Since mid-2009 when the recession and contraction of the job market became the new staples of the American economy, relocation has become necessary for many people. Individuals and families are basically following the jobs, moving to new locales and often downsizing their lives in the process. There are, however, strong communities that do not require a compromised lifestyle in the name of economic security. Allen, Texas, a suburb of Dallas, is an excellent example of this scenario.
Texas has weathered the economic downturn with relative stability and the state is increasingly attracting new residents, especially in North Texas, a region anchored by the Dallas-Fort Worth metroplex. Dallas is the third largest city in Texas and the ninth largest in the United States. Taken as a whole, DFW represents the 12th largest metro economy in the world and is a growing center for tech industries in the American southwest.
New residents desirous of buying or renting a home in Dallas or the surrounding region have numerous suburbs from which to choose. Of those, however, Allen clearly stands out in terms of location, stability, and the strength of its local economy bolstered by active economic development and planning.
** Active Economic Development in Allen **
The Allen Economic Development Corporation (AEDC), a non-profit, has been instrumental in ushering the community through the recession with creative marketing techniques and a program of incentives geared toward recruiting business growth and jobs for the city.
Lying just 23 miles north of Dallas — about a 30-minute drive — Allen is home to approximately 84,000 residents. In July 2010, “Money Magazine” ranked Allen 16th on its list of 100 Best Small Cities, a tribute to the rapid evolution of the community, which embraced a program of economic development and stimulus 18 years ago. That effort has paid off handsomely in terms of both local growth and the preservation of the city’s small town values and high quality of life.
** Visible Success in Growth and Job Creation **
As early as January 1992, Allen residents approved a half-cent sales tax to support the activities of the AEDC. That forward thinking has allowed the AEDC in the years since to add more than $ 856 million to the city’s tax rolls through business and industrial recruitment.
Leveraging a multi-million dollar budget and utilizing incentives for training, infrastructure, and tax advantages, the AEDC has worked in partnership with business, industry, and real estate professionals on a carefully crafted series of projects. Consequently, the AEDC has:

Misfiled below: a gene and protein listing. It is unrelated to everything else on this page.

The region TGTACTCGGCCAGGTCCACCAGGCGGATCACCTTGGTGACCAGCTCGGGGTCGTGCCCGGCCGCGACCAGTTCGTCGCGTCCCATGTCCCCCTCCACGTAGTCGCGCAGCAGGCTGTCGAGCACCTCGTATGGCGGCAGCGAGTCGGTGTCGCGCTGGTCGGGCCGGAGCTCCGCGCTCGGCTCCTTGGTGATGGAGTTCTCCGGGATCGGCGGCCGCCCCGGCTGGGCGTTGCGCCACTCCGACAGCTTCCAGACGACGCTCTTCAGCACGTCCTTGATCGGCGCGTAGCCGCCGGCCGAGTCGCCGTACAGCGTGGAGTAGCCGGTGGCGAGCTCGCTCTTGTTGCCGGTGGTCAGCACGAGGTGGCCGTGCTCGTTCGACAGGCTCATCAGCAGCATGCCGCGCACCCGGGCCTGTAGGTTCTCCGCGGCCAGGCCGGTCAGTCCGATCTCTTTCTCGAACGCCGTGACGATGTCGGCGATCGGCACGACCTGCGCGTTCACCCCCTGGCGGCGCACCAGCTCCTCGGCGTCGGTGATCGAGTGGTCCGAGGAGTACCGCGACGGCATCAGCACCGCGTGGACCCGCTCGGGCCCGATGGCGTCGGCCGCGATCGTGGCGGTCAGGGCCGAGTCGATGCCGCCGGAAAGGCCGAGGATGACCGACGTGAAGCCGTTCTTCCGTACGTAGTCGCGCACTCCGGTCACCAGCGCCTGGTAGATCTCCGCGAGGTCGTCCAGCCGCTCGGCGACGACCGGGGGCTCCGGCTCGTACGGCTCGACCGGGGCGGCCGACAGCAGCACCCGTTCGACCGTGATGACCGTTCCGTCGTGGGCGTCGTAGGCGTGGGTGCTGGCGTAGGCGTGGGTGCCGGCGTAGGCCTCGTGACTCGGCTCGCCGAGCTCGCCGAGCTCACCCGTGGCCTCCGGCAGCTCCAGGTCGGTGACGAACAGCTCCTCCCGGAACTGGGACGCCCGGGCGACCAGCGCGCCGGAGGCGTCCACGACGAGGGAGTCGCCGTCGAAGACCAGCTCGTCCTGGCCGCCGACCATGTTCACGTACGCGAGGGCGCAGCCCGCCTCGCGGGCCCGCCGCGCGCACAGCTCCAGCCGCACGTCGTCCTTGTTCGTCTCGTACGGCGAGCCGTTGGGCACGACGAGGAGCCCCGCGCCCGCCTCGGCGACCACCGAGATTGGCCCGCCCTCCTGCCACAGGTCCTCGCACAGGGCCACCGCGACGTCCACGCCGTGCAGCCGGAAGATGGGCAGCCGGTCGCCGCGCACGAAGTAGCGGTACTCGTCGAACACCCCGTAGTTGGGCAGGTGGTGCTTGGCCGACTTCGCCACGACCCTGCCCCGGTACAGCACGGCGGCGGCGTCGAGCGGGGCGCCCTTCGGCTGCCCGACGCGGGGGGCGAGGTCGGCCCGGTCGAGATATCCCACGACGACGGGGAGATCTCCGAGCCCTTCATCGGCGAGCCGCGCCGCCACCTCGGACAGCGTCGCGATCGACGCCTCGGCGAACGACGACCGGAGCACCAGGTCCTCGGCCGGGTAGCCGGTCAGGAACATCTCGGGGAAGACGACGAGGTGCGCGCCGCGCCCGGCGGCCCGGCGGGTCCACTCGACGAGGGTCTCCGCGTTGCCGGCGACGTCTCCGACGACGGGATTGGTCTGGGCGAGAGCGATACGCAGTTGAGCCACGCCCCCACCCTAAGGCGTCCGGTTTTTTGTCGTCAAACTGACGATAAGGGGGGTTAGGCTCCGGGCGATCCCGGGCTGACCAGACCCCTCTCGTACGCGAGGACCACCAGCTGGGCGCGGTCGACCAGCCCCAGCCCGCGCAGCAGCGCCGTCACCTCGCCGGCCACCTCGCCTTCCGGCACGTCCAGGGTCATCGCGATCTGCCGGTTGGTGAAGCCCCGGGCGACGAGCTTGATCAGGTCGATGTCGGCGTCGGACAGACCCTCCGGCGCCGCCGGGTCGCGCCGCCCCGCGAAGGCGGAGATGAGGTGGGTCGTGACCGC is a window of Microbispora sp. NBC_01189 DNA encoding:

– spearheaded the development of top-quality business parks in Allen,
– worked to keep existing commercial spaces filled even during the recession,
– and contributed to plans for the community’s major corridors for future growth and job creation.
Projects in which the AEDC has been instrumental include:
– Millennium Technology Park, a 92-acre installation along US 75, that is home to Finisar, Xtera, Photronics, ICBS, and WatchGuard;
– Enterprise Business Park, which includes DEY Laboratories, Celerity, Experian, Jack Henry & Associates, Micron, and Sanmina-SCI; and
– Allen Station Business Park, developed by Trammel Crow Company adjacent to the Allen Historic Dam and currently housing, Premiere Election Solutions, J. Suzette & Company, Nextel, Specialized Resources, State Farm Insurance Regional Claims Office, and Andrews Distribution.
The economic stimulus derived from these projects has, in turn, contributed to the evolution of an active community life in Allen.
** A Strong Economy Means a Strong Community **
Life in Allen is not a matter of compromise, but one of choices. Within a 15-mile radius, residents may dine at any one of 3,448 restaurants before going to their pick of 38 movie theaters. There are 154 public golf courses within 30 miles of the city in addition to Lake Lavon to the east and Lake Lewisville to the west. (Each of these bodies of water covers more than 20,000 acres.)
Local sports leagues and programs at various community centers and public facilities satisfy the needs of players and outdoor enthusiasts, while the entire North Texas region is eagerly anticipating the 2011 Super Bowl to be hosted in Cowboys Stadium in neighboring Arlington.
For more refined pastimes, there are five nationally accredited museums within 30 miles of Allen and both the Morton H. Meyerson Symphony Center in Dallas and Bass Hall in Fort Worth routinely feature world-class artists and performing groups.
Allen has a superior school system with fifteen Allen ISD campuses carrying an exemplary rating. Institutions of higher learning in the area include Texas Christian University, Southern Methodist University, the University of Dallas, and the University of Texas at Arlington.
** Relocation to North Texas Opens Opportunities **
The geographic dislocation caused by the recession is also an opportunity for singles and families to discover life in thriving small cities like Allen. There, guided by efforts like those of the AEDC, community-minded progress and aggressive economic development have paired with an exceptional local lifestyle. The end result is a smaller, more stable municipality that combines the best of all worlds, ease of access to a major metropolitan environment grounded on the foundation of a strong, well-tended local economy.